Fierce & Fashionable: Philadelphia Female Labor Fighters Of The 20s & 30s

 

Women strikers in Jail, Open Shop Strike, 1931, Philadelphia Record Photograph Morgue [V07] | Image courtesy of the Historical Society of Pennsylvania

Of the thousands of properties on the Philadelphia Register of Historic Places pathetically few, despite their architectural ambition and historical significance, are mills, factories, or workshops. Of the hundreds of Pennsylvania historic markers installed on the streets of the city stunningly few commemorate inventions, technological innovations, machines or consumer goods produced by Philadelphia workers. Even fewer acknowledge the people who made these products, their training, apprenticeships, societies, or trade unions. Some of the largest strikes have been recognized and safety and workplace advances noted, but in this city that prides itself on an unsurpassed industrial heritage, there’s no labor or manufacturing museum, no way to visualize just how much material culture was produced here before the collapse of the industrial economy (what a sublime collection that would be).

By privileging Philadelphia’s role in American political history above all else and by failing to protect commercial architecture, we’ve also lost sense of the all-encompassing social nature of neighborhood life before 1970, once embodied in busy retail streets, all-night cafes, brightly lit movie houses, union halls, singing societies, taprooms, churches, and squares. This loss of material culture and consciousness has skewed our vision of Philadelphia; we tend to think of neighborhoods as empty during the day and quiet at night and above all uniformly low-rise. This was hardly the case for most of the city’s history.

Cover, Silk Stockings and Socialism, with the hosiery union’s 1920s-era feminist logo | Image: UNC Press

In a revelatory new book, Silk Stockings and Socialism: Philadelphia’s Radical Hosiery Workers from the Jazz Age to the New Deal (UNC Press), the scholar Sharon McConnell-Sidorick offers a portrait of Kensington from the late 19th century to World War II as fashionable, politically progressive, tolerant (but on matters of race), and so spirited on matters of worker rights to be considered “revolutionary.” I will lead a discussion with McConnell-Sidorick at 6PM on Thursday, September 7 at Penn Book Center, 130 S. 34th Street.

Of the many strikes launched by the Kensington-led American Federation of Full-Fashioned Hosiery Workers (one of the most vital American trade unions of the 1920s and 30s), McConnell-Sidorick writes, “the vast majority […] were not over wages, but were for dignity in working conditions, and for representation—the right to unionize.”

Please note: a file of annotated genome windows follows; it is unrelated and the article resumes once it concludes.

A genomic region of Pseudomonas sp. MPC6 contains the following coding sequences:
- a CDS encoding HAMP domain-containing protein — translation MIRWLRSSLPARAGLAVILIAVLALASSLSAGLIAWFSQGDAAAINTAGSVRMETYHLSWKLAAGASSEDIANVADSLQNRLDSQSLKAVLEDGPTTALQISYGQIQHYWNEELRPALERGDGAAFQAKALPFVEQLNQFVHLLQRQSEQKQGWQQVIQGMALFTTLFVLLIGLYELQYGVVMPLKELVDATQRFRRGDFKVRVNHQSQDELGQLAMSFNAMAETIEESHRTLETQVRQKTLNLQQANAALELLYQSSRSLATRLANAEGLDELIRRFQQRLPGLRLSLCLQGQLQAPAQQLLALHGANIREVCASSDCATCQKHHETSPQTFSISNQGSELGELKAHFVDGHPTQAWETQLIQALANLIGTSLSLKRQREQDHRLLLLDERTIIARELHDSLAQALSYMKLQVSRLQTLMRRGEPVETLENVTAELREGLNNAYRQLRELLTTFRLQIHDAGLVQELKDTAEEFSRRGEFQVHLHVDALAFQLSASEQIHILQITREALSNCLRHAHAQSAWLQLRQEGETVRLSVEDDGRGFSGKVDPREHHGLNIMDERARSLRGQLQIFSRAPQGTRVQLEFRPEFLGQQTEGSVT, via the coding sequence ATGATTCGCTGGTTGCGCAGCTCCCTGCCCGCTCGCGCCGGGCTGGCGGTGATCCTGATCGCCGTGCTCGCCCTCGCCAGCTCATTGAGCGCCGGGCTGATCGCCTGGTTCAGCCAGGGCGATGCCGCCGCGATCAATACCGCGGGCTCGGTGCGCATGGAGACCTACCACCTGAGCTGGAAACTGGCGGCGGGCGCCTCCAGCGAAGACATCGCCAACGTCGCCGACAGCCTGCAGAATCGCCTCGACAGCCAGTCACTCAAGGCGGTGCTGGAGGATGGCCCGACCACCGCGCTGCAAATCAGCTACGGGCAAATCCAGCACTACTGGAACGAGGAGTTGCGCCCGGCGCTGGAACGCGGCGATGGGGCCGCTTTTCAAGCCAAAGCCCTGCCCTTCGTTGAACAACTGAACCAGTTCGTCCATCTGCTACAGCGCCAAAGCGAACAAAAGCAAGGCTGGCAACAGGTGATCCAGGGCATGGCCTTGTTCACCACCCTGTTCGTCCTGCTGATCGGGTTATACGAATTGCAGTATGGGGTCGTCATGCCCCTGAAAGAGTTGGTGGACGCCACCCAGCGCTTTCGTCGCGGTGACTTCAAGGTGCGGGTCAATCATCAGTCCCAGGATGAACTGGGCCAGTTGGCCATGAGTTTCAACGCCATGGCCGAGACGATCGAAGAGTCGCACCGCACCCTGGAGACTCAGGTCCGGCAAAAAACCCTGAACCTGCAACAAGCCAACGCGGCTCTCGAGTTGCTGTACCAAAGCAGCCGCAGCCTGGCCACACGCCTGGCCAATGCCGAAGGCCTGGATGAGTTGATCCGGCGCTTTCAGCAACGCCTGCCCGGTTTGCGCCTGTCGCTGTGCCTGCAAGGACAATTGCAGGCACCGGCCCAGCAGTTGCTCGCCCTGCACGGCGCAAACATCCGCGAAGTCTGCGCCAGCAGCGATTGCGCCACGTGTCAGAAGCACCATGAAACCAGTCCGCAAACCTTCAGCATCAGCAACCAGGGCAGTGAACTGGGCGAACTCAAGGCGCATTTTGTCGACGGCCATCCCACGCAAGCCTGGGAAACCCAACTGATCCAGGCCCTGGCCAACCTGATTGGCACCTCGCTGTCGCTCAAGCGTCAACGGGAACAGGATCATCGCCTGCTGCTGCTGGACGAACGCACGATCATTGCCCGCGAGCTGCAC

Philadelphia, McConnell-Sidorick reminds us, was a top textile center and full-fashioned (or fitted) hosiery was one of its fastest growing sectors. The product was a key element of flapper fashion of the 1920s, as it allowed women to wear short skirts. Rare in scholarship, McConnell-Sidorick draws material and popular culture into economic and political history. “As a gendered product (and one that carried with it sexual connotations),” she writes, “silk stockings were full of meaning that the workers who made them incorporated into their own lives, both on and off the job.” Those lives, she reveals, were lived in public, at dances and movie houses, on the strike line and the union hall, and in schools and training programs created to enrich the lives of workers and unify them politically. In this regard, the female-led, politically infected Kensington youth movement of the 1920s feels distinctly familiar to our own urban age.

Allegheny Theater, where female workers could see their flapper heroes on screen | Image courtesy of the Glazer Collection, Athenaeum of Philadelphia

For women members (and later leaders) of the hosiery union, the medium was the message. Their youth, their liberation as modern women, their demand for equal treatment and equal pay, and their commitment to the labor movement was embodied in the union’s striking 1920s-era logo. The women profiled in this book were true pioneers, and McConnell-Sidorick’s narrative brings them out of hiding, defying historians’ conventional analysis that, after the 19th Amendment to the Constitution was ratified in 1920, feminism fell apart until the 1960s. Labor history is all-too-often ignored.

McConnell-Sidorick tells a national story that happens to be set in Philadelphia but is sensitive to the powerful force of place in history. Here, then, is Kensington of the 1920s and 30s in full blush. She directs our attention to the dozens of mills, including the doubly infamous Apex Hosiery mill, at 5th and Luzerne, now being demolished; the Labor Lyceum, at 2nd and Cambria (demolished); Knitters Hall, 2530 N. 4th Street, both local Branch 1 and the national hosiery union headquarters into the 1930s until the national moved to a new site on Broad Street (now True Light Pentecostal Church); Upholstery Weavers Hall; the Labor Institute; the groundbreaking Carl Mackley Houses; and McPherson Square, long before it became a site and symbol of the opioid crisis. In the 1920s and 30s, hosiery and other union leaders organized massive unity protests in McPherson Square—some of the largest in American history. It was here that working people asserted their demands for fairness, dignity, and equality. That profound and temporarily successful movement makes today’s crisis, predicated as it is on the struggle of working people to cope in the changing economy, ever-more devastating.